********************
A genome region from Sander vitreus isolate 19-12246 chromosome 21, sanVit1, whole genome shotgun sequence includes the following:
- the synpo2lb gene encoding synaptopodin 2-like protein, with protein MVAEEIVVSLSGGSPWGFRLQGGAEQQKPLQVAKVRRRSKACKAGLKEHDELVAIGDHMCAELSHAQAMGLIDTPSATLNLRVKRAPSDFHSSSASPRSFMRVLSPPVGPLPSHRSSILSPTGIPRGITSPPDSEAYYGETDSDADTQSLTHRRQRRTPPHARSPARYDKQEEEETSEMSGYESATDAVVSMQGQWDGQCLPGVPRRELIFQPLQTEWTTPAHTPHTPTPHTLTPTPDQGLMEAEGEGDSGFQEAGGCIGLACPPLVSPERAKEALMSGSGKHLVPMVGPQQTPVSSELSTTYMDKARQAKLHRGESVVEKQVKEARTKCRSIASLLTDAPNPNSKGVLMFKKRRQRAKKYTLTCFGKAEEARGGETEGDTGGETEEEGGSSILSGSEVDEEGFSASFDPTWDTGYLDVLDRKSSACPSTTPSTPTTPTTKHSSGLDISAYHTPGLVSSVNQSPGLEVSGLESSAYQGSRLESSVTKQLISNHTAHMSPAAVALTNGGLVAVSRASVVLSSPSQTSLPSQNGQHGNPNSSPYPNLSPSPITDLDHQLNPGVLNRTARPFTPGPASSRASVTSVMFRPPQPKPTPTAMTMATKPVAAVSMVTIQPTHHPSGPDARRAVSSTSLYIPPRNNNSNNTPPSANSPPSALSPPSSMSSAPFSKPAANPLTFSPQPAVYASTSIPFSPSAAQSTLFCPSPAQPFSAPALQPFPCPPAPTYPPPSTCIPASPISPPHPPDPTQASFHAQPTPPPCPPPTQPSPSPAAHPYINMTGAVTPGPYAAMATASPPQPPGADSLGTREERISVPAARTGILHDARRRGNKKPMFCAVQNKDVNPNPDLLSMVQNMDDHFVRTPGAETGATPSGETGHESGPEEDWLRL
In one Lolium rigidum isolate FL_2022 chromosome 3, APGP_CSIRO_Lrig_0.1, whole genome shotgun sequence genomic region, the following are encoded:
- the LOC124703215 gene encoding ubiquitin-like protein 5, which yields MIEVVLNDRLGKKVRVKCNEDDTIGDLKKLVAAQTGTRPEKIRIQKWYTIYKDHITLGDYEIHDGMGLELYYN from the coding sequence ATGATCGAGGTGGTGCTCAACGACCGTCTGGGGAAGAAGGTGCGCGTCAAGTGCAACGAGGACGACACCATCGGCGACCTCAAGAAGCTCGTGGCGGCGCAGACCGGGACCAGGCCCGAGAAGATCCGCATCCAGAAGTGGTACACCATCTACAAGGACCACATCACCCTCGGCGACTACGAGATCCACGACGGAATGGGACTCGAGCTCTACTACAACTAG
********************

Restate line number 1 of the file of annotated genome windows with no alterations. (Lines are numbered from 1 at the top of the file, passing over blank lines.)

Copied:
A genome region from Sander vitreus isolate 19-12246 chromosome 21, sanVit1, whole genome shotgun sequence includes the following: